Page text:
Sunday, 13 March 2016

It was gout

The toe pain has greatly eased, and now amounts to no more than a occasional short-lived 'burning' sensation that comes on unpredictably - I wouldn't call it 'pain' as such: it just feels uncomfortable. I can walk about in normal shoes, although I haven't yet stayed on my feet for any great length of time - I don't want to push my luck! The toe itself still looks slightly larger than it used to, but it isn't rubbing up against another toe in a way certain to cause a blister, and the redness has faded.

I had a blood test on the 1st March, and went back to the doctor to discuss the results on the 10th. The various general results for my blood indicated normality, but the uric acid level was just above the normal range, and it seemed pretty conclusive that I'd experienced a mild attack of gout.

I wasn't given any ongoing medication, but the doctor printed out a lot of advice for me to follow. She thought that some changes to my diet would probably do the trick, changes that would not be difficult for me to make. These were all in the direction of eating less rich or spicy food, and above all getting some weight off. Nothing was absolutely banned: but I should ration myself where meat is concerned, particularly red meat, and especially tasty things like liver and kidneys; and it looks as if lobster is off the menu for the foreseeable future! (Not that I've tasted lobster for donkeys years) Drinkwise the big no-no is beer and lager, but then that's something I never drink, except maybe one bottle of Cobra or Kingfisher lager when eating out at an Indian restaurant, which is not a frequent event. Contrary to expectations, wine in moderation is fine.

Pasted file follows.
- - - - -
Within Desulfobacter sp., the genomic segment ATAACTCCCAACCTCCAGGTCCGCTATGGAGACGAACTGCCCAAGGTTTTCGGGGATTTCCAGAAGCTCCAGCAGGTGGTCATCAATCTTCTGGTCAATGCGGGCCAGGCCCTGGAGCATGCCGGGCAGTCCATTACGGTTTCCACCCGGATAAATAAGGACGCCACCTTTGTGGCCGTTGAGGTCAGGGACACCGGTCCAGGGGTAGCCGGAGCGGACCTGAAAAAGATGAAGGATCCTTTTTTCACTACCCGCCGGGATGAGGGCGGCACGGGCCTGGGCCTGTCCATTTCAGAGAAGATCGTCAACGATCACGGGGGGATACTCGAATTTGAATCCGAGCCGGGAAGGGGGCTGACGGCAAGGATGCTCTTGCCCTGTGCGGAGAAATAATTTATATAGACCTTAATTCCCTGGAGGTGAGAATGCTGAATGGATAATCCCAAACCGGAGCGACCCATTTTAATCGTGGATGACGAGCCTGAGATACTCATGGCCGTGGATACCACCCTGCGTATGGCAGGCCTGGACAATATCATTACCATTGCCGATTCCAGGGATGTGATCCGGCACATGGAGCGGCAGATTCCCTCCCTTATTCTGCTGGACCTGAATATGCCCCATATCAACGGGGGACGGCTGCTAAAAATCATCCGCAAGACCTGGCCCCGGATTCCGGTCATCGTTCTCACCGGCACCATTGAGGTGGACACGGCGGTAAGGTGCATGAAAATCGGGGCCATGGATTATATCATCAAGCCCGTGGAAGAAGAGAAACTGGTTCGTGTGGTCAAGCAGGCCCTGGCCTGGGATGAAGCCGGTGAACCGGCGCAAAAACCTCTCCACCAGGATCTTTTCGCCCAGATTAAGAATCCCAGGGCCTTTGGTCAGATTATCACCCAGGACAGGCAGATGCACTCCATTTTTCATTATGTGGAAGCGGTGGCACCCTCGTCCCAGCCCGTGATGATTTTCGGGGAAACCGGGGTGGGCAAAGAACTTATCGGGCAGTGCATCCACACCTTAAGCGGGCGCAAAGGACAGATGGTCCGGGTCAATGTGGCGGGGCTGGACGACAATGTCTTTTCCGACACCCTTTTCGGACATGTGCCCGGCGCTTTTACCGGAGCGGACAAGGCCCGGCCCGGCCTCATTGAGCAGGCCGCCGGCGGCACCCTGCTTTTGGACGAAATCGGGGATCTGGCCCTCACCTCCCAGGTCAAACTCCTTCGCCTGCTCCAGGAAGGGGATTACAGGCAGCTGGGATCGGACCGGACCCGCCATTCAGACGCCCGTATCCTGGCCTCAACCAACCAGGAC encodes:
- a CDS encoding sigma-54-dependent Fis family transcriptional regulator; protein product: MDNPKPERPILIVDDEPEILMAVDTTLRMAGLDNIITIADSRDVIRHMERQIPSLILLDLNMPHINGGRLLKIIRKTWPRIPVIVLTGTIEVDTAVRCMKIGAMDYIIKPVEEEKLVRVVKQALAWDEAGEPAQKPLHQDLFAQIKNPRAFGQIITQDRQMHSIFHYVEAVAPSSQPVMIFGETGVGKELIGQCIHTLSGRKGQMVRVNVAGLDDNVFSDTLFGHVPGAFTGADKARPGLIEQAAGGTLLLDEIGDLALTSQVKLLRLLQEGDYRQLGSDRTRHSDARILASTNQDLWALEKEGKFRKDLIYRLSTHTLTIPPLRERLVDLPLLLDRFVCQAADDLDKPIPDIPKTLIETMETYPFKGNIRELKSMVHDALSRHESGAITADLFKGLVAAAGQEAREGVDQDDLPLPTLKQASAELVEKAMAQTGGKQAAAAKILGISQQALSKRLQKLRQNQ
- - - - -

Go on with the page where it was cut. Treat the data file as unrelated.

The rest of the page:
The printed advice goes into it all, and I intend to take heed. I've no doubt that this is the push I needed to really get down to the business of losing weight gradually and permanently. So for the future it'll be smaller portions (on smaller dinner plates perhaps?) and simpler food with more of a fish and egg content. I've always piled on plenty of vegetables. I certainly don't mind going even more veggie.

Out of curiosity, I delved into the photo archives to see what I might have been eating in the week before gout struck on the 8th February. I didn't photograph every meal, but these breakfast, lunch and evening meal shots are completely typical of my food intake a month ago:

Meatwise I see chicken slices, lamb chops, bacon, roast beef and a sirloin steak. Fishwise I see sea bass, salmon and tuna. There's scrambled egg. There's Yorkshire pudding. There's mushrooms, red and green peppers, lettuce, olives, broccoli, new potatoes, roast potatoes, baked potatoes, carrots, swede, cauliflower and asparagus.

Not seen in those pictures, but often eaten, are green beans, courgettes, and pasta. Also the daily staples, that include restrained quantities of toast, crackers, butter, cheddar cheese, marmalade, dried apricots and muesli. Throughout the day, I drink tap water, tea, coffee, and large amounts of cold milk. During the average week I will also get through half a dozen low-fat fruit yoghurts, six apples, six KitKats, and six glasses of wine when out with friends.

I consume very, very few 'ready meals' or 'convenience meals' - they are consistently disappointing, compared with my own cooking. I don't have sweets, cakes or biscuits in the house, except those KitKats. And I don't drink fizzy, sugary drinks.

On the whole, I don't think I was eating unwisely in the run-up to that gout attack, but it was a food and drink intake that would keep my weight high. It looks as if that high weight has been affecting the efficiency of my kidneys, and as I read it, a slimmer Lucy Melford will be a gout-free Lucy Melford. Well, it would be nice to banish the bulges and flaunt some firm flat flesh this summer!

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